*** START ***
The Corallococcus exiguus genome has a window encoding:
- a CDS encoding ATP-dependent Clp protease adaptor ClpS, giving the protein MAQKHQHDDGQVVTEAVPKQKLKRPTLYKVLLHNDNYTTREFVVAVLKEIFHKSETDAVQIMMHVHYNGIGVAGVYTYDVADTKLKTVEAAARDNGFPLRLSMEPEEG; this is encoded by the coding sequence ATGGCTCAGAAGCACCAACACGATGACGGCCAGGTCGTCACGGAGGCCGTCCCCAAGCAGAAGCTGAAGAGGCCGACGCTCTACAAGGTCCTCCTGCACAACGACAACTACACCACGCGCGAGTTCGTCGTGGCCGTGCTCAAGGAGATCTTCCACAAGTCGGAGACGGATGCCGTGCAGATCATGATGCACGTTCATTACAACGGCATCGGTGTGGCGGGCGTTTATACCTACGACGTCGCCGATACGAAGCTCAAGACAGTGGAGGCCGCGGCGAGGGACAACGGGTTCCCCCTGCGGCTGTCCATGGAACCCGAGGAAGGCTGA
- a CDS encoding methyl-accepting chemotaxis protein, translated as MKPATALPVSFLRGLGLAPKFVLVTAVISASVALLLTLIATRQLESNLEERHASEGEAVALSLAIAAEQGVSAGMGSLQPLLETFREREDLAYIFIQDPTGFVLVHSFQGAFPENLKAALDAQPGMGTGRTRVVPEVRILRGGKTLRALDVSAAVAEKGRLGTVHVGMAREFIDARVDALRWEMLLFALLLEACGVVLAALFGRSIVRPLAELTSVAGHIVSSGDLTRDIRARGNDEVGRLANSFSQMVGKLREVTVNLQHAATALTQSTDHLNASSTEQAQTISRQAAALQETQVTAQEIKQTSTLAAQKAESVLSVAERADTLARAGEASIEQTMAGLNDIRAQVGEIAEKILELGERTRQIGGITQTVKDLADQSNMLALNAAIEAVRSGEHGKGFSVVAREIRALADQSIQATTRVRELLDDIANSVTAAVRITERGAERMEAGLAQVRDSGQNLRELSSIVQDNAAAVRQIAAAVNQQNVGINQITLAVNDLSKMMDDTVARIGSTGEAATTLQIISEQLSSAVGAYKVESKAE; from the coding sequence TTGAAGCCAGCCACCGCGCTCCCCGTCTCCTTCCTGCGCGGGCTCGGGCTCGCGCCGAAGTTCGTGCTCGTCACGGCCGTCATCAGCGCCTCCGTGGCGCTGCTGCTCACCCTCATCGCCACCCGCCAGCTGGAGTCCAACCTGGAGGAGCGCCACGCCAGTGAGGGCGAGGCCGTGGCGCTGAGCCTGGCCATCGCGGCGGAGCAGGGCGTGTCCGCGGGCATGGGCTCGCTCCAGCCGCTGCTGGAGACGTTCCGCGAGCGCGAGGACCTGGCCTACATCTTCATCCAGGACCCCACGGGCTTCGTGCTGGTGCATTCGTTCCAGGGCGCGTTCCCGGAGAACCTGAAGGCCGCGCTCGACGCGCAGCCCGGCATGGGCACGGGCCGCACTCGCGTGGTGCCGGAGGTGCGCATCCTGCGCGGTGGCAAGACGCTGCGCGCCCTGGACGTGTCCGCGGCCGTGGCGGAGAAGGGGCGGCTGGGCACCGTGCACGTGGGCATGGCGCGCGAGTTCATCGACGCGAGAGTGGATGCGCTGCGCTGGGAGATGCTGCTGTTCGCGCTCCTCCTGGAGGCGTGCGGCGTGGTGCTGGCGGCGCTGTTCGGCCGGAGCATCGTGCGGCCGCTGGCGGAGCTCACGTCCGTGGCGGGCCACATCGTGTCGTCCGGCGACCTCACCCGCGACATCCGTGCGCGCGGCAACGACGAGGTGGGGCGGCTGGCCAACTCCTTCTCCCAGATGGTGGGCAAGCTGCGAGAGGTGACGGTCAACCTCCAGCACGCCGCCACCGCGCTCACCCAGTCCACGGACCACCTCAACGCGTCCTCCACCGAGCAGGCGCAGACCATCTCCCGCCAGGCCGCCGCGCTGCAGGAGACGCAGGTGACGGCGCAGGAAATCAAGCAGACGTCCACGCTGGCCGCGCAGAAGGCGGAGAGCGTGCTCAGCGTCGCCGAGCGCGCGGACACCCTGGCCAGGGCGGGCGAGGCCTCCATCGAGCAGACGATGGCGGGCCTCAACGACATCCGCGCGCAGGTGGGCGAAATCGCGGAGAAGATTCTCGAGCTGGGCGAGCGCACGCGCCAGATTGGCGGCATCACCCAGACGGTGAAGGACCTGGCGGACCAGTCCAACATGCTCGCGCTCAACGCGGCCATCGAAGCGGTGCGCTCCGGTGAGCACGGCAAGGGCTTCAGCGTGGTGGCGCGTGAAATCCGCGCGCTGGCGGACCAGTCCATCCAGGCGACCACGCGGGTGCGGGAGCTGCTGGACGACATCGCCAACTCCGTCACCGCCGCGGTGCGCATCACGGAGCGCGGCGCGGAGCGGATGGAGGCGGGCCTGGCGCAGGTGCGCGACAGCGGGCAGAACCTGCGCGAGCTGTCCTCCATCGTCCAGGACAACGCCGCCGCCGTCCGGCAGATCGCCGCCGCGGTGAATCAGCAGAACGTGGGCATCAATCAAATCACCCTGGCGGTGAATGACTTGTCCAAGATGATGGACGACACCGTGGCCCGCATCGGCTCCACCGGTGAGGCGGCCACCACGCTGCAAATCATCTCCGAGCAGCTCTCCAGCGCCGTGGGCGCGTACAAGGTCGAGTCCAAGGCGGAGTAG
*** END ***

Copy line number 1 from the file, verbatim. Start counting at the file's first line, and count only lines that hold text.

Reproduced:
The Corallococcus exiguus genome has a window encoding: